Not claiming to be an expert but I would say that pattern is
due to response in the far field. As long as the 'matching' or
other radiating mechanisms don't have significant radiation
compared to the 'antenna' then that response won't change.
Having said that, the *apparent* pattern can change. If
mismatch gets high enough that other mechanisms, not intended to
be included in what one calls the 'antenna', become significant
compared to the desired/intended one then the pattern and
performance can indeed change be different.
This second situation is essentially what happens with common
mode ingress. That which one *thinks* is the antenna is not
really the total of what is providing response at the receiver.
Once intended antenna (mismatched) signals get down to the level
of other signals, such as CM then the effective pattern is no
longer entirely due to the intended antenna.
This problem can be aggravated by electrically small antennas
which though they intercept the same aperture and, were they
matched, would deliver the same signal power, deliver very small
voltage or current levels due to their preamplifiers because of
the low radiation resistance and high reactance and imperfect
Perhaps surprisingly, were we able to perfectly match a [1 cm]
dipole at 160m it would have just about the same performance as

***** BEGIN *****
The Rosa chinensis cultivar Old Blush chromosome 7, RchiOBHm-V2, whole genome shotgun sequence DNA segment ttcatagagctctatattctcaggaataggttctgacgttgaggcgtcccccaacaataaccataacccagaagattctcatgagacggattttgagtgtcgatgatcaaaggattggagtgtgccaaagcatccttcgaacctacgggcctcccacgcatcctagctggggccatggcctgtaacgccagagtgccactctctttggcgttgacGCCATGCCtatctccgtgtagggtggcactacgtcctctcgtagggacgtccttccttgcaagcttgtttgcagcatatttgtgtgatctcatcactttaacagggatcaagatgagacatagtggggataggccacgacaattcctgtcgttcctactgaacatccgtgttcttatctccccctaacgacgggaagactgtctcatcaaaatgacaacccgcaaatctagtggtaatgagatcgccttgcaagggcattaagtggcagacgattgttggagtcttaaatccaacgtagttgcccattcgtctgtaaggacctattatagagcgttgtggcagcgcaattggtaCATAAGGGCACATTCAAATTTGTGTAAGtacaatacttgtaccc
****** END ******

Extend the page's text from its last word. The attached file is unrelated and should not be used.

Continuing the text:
a full half wave. Of course we can't do that with materials we
have, probably not even with super conductors so in practice
this doesn't occur.
But the general idea of using "something" as an antenna, no
matter whether the feedpoint impedance is near something easy to
access with reasonable matching materials, is perfectly fine as
long as one compares the resulting mismatch to the target at a
particular frequency of interest. That target starts to get
difficult at the high end of HF where we want to get
increasingly close (or below) KTB. It's for this reason that
either a loop, such as described by LZ1AQ, or my dipoles both
fail to achieve the ITU 'quiet rural' noise floor at 10m. More
or less, it takes larger structures to get something that has a
chance of 'not too bad' match over broader frequency range with
a finite number of real components.